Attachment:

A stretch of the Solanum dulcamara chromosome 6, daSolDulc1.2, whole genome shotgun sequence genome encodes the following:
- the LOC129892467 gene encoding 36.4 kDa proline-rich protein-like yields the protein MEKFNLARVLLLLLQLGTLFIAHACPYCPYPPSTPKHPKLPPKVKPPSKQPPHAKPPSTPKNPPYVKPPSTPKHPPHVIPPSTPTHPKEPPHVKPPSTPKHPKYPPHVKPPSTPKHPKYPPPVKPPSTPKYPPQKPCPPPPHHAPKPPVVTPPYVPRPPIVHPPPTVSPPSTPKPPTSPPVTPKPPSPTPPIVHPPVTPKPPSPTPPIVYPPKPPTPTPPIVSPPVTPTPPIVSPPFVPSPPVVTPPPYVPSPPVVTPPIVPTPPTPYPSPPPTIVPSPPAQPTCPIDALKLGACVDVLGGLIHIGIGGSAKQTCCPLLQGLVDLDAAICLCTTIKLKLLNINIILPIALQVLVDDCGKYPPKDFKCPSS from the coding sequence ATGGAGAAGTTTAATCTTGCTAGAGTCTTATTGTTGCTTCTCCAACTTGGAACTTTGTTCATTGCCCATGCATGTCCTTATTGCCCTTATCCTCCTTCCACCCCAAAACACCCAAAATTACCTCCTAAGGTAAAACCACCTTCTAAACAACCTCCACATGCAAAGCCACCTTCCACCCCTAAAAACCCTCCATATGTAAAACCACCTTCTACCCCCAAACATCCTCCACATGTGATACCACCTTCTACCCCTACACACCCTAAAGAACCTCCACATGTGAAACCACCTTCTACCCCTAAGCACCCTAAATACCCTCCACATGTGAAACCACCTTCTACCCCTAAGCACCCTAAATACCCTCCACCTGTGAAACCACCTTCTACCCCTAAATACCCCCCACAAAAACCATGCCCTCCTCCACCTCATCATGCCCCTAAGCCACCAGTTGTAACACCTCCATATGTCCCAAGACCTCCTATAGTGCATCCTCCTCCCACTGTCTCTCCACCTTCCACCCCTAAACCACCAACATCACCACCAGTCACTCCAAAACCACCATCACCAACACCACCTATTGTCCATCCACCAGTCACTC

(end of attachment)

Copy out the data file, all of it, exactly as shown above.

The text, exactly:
A stretch of the Solanum dulcamara chromosome 6, daSolDulc1.2, whole genome shotgun sequence genome encodes the following:
- the LOC129892467 gene encoding 36.4 kDa proline-rich protein-like yields the protein MEKFNLARVLLLLLQLGTLFIAHACPYCPYPPSTPKHPKLPPKVKPPSKQPPHAKPPSTPKNPPYVKPPSTPKHPPHVIPPSTPTHPKEPPHVKPPSTPKHPKYPPHVKPPSTPKHPKYPPPVKPPSTPKYPPQKPCPPPPHHAPKPPVVTPPYVPRPPIVHPPPTVSPPSTPKPPTSPPVTPKPPSPTPPIVHPPVTPKPPSPTPPIVYPPKPPTPTPPIVSPPVTPTPPIVSPPFVPSPPVVTPPPYVPSPPVVTPPIVPTPPTPYPSPPPTIVPSPPAQPTCPIDALKLGACVDVLGGLIHIGIGGSAKQTCCPLLQGLVDLDAAICLCTTIKLKLLNINIILPIALQVLVDDCGKYPPKDFKCPSS from the coding sequence ATGGAGAAGTTTAATCTTGCTAGAGTCTTATTGTTGCTTCTCCAACTTGGAACTTTGTTCATTGCCCATGCATGTCCTTATTGCCCTTATCCTCCTTCCACCCCAAAACACCCAAAATTACCTCCTAAGGTAAAACCACCTTCTAAACAACCTCCACATGCAAAGCCACCTTCCACCCCTAAAAACCCTCCATATGTAAAACCACCTTCTACCCCCAAACATCCTCCACATGTGATACCACCTTCTACCCCTACACACCCTAAAGAACCTCCACATGTGAAACCACCTTCTACCCCTAAGCACCCTAAATACCCTCCACATGTGAAACCACCTTCTACCCCTAAGCACCCTAAATACCCTCCACCTGTGAAACCACCTTCTACCCCTAAATACCCCCCACAAAAACCATGCCCTCCTCCACCTCATCATGCCCCTAAGCCACCAGTTGTAACACCTCCATATGTCCCAAGACCTCCTATAGTGCATCCTCCTCCCACTGTCTCTCCACCTTCCACCCCTAAACCACCAACATCACCACCAGTCACTCCAAAACCACCATCACCAACACCACCTATTGTCCATCCACCAGTCACTC